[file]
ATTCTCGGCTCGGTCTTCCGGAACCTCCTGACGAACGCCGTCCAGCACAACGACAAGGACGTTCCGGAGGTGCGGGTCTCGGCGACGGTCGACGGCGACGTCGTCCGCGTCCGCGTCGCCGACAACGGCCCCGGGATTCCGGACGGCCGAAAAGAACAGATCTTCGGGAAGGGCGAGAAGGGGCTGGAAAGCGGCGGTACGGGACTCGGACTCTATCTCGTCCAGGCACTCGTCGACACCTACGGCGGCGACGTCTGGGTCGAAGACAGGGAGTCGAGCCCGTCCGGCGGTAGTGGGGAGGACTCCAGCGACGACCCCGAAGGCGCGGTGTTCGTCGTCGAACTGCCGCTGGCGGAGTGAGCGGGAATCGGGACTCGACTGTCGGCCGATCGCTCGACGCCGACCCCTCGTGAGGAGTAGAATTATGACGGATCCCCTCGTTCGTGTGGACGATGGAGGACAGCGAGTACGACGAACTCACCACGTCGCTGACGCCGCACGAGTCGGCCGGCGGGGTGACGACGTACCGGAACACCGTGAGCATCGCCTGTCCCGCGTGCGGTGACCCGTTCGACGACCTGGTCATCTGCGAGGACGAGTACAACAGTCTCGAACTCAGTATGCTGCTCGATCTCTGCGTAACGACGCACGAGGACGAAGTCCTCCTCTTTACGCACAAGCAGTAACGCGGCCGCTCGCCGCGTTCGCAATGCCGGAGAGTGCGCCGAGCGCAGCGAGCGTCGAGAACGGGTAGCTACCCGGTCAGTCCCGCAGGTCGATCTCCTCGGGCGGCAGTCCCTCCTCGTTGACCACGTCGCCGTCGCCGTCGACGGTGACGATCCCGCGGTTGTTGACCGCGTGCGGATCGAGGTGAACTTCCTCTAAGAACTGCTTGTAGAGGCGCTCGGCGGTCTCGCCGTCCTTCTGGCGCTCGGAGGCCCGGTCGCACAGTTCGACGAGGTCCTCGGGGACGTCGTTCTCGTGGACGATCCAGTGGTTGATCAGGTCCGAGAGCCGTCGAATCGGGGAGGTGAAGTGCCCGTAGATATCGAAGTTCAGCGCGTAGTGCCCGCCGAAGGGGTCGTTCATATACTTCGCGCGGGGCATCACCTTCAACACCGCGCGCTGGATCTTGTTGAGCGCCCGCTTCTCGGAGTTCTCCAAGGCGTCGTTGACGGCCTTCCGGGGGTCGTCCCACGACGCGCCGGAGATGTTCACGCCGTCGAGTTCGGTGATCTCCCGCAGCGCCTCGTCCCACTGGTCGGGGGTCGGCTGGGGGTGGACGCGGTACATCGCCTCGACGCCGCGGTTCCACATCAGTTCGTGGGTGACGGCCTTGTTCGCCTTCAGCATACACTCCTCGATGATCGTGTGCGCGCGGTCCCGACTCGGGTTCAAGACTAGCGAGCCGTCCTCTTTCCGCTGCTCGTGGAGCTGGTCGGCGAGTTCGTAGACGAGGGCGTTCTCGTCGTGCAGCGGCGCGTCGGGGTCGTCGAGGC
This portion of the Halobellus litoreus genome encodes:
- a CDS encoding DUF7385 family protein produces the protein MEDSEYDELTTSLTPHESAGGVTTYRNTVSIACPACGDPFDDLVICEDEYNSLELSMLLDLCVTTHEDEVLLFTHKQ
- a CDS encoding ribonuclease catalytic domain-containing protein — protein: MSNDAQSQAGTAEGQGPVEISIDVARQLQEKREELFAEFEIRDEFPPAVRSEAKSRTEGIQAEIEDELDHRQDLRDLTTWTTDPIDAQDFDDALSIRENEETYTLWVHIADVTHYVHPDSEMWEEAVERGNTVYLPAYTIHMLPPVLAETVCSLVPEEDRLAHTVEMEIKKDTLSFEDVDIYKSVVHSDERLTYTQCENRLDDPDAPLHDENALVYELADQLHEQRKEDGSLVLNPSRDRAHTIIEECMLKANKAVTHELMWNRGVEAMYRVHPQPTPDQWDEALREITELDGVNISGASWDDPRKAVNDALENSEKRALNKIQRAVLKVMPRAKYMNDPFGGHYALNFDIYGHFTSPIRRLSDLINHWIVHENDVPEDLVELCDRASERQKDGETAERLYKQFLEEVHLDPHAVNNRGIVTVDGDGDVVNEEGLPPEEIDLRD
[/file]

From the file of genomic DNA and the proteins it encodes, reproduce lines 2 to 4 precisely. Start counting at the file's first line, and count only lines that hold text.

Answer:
This portion of the Halobellus litoreus genome encodes:
- a CDS encoding DUF7385 family protein produces the protein MEDSEYDELTTSLTPHESAGGVTTYRNTVSIACPACGDPFDDLVICEDEYNSLELSMLLDLCVTTHEDEVLLFTHKQ
- a CDS encoding ribonuclease catalytic domain-containing protein — protein: MSNDAQSQAGTAEGQGPVEISIDVARQLQEKREELFAEFEIRDEFPPAVRSEAKSRTEGIQAEIEDELDHRQDLRDLTTWTTDPIDAQDFDDALSIRENEETYTLWVHIADVTHYVHPDSEMWEEAVERGNTVYLPAYTIHMLPPVLAETVCSLVPEEDRLAHTVEMEIKKDTLSFEDVDIYKSVVHSDERLTYTQCENRLDDPDAPLHDENALVYELADQLHEQRKEDGSLVLNPSRDRAHTIIEECMLKANKAVTHELMWNRGVEAMYRVHPQPTPDQWDEALREITELDGVNISGASWDDPRKAVNDALENSEKRALNKIQRAVLKVMPRAKYMNDPFGGHYALNFDIYGHFTSPIRRLSDLINHWIVHENDVPEDLVELCDRASERQKDGETAERLYKQFLEEVHLDPHAVNNRGIVTVDGDGDVVNEEGLPPEEIDLRD